‘The Green Knight’ takes viewers on a mystifying and fantastical journey

Written By Jake Dabkowski, Editor-Elect

In the nine years since its founding in 2012, A24 Films has gone from an unheard-of indie study to one of the most revered studios in filmmaking. Because of the coronavirus pandemic, their latest film “The Green Knight” is the first film to receive a proper widespread theatrical release since 2019’s Adam Sandler-led masterpiece “Uncut Gems.” To put it plainly: I was very excited to see “The Green Knight.”

The term “A24 movie” has even become somewhat of an in-joke within film fans, usually referring to how their films are oftentimes pretentious, and overly experimental, oftentimes to the detriment of the film. Going into this, especially having seen some of the promotional materials, I was worried that this film would be a mess of pretentious editing and incoherent story points. That was not the case.

The film is a mystifying and spellbinding adaptation of the classic Arthurian legend of Sir Gawain and the Green Knight. Dev Patel stars as Gawain, a role that he absolutely crushes, but the actor who most surprised me was Ralph Ineson as the titular Green Knight. Despite not having much screen time, Ineson delivers an unforgettable performance as an antagonistic force who, at the end of the day, is not evil, but simply playing his part within the story.

Lord of the Rings creator and Arthurian scholar J.R.R. Tolkein referred to the character of the Green Knight as “the most difficult character to interpret… within the Arthurian canon.” That difficulty within interpretations, by proxy, applies to the overall story, and director David Lowery very clearly acknowledges this. Lowery’s vision of this mysterious and mythical world leads to him doing a fantastic job of adapting the open-ended nature of the original legend.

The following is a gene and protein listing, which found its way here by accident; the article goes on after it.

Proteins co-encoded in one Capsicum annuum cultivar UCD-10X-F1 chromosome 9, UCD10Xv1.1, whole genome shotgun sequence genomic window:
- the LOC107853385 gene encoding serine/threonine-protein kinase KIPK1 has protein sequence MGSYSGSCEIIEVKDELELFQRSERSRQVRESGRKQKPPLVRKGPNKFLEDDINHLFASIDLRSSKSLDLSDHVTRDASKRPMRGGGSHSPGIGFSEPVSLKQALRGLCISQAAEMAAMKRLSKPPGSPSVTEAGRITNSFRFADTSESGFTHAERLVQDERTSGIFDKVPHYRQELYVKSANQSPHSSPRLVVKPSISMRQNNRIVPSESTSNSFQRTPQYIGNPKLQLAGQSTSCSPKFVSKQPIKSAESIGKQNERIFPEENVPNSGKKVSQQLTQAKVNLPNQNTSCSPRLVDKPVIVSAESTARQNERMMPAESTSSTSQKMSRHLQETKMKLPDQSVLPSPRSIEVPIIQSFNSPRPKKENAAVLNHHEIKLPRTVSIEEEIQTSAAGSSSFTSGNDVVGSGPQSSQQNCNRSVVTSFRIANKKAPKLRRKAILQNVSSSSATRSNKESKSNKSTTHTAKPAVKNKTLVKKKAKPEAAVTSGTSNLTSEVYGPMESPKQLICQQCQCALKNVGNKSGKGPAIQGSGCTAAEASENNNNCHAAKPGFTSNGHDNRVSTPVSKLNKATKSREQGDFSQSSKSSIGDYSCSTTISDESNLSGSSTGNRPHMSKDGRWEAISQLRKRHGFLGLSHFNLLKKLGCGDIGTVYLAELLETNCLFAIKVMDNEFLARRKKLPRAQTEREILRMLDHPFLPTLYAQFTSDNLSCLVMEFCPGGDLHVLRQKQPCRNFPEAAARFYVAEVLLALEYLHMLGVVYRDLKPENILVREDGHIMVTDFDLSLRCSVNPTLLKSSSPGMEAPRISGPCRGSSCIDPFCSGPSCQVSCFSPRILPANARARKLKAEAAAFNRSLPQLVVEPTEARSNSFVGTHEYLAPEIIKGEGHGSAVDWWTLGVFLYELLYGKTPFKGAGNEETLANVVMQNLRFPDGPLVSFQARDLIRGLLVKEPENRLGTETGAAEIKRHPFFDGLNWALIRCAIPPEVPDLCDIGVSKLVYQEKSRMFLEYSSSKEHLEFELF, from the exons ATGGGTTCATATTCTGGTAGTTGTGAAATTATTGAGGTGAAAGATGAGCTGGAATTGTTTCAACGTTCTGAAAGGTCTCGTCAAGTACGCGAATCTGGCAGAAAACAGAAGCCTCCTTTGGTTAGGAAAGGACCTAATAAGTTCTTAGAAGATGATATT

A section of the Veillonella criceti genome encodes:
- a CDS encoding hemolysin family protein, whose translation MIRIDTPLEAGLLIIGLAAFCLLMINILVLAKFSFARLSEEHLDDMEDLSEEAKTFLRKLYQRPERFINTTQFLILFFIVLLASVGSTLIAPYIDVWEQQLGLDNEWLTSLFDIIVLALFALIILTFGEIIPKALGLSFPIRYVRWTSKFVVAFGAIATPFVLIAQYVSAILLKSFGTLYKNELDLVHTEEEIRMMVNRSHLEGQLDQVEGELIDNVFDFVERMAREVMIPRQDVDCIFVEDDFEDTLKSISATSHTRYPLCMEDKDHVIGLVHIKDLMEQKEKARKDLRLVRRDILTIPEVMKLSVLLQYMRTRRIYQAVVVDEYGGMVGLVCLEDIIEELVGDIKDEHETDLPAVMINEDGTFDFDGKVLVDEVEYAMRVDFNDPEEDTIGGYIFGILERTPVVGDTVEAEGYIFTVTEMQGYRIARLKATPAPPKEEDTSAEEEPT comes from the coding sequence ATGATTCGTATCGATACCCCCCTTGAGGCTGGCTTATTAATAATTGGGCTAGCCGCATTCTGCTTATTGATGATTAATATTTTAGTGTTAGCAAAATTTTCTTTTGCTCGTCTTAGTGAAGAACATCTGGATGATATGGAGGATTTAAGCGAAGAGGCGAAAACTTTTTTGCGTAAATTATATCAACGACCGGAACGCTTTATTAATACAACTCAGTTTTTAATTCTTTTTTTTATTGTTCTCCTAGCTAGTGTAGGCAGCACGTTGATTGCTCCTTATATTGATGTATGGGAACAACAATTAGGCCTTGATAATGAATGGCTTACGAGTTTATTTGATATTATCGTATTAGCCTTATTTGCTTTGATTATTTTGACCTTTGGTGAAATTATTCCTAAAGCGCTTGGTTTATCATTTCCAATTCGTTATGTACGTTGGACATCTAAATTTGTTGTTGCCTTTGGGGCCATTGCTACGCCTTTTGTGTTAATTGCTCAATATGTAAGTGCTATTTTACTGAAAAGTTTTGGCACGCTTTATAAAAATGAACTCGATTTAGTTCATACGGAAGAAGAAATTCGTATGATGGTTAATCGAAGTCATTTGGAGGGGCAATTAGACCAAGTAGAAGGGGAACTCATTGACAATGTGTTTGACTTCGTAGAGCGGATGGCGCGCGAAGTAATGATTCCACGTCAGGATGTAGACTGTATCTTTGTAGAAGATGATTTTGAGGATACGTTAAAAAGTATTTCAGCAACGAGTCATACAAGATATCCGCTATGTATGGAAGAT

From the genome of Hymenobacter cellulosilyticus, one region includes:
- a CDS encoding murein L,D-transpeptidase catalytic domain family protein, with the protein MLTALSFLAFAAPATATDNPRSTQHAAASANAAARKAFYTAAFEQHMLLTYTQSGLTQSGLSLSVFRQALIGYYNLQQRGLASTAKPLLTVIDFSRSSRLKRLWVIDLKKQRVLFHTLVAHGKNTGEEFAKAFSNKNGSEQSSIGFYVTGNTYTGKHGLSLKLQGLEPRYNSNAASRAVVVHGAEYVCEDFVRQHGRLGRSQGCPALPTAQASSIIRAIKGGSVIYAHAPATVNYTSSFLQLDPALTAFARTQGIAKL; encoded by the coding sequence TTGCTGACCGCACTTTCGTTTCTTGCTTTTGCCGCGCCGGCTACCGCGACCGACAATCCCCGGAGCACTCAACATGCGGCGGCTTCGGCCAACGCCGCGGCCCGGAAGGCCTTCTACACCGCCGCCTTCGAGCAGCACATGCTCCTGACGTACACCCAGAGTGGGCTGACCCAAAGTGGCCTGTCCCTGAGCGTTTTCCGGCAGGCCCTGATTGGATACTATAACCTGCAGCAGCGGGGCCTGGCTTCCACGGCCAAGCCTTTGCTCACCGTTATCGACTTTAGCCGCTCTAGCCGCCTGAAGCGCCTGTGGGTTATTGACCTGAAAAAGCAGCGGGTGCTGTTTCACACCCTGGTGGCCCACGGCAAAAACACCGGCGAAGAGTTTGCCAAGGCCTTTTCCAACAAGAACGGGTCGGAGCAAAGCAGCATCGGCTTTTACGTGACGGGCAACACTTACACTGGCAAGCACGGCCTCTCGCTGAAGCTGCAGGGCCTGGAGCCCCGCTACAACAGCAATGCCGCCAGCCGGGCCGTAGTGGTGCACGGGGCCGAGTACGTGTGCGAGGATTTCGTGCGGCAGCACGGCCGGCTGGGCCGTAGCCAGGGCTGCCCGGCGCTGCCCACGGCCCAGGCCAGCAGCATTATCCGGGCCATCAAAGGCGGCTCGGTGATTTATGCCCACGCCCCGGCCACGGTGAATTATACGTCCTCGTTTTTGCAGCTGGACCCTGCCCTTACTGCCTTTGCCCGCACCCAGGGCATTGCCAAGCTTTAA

Throughout the film, almost everything is left directly unexplained and forces you to draw your own conclusions. I saw this film with a close friend and had an absolutely enthralling conversation afterward, and I must say that this is one of the first films I’ve seen in theaters in a while that really got me excited to discuss the film.

Ultimately the film’s biggest strength is its experimental nature. Its use of crossfades, wide shots and score makes the movie feel almost like living inside of a dream. I was reminded of Twin Peaks, specifically how Angelo Badalamenti’s iconic score combined with David Lynch’s unique directing style created a distinct dreamlike feel. What Lynch did for supernatural murder mysteries, Lowery does here for Arthurian legends.

This film is a borderline masterpiece but is at the same time very much an “A24 movie.” An overreliance on crossfades within the editing and overall disconnected narrative sometimes left me feeling somewhat confused. This is also very much a film where you have to go on Wikipedia afterward, especially if you aren’t familiar with the source material.

Despite these minor issues, “The Green Knight” is still one of the best films that I’ve seen in years. It is encouraging to see a film with this level of experimentation receive the reception that it has received amongst a sea of formulaic blockbusters and ongoing franchises.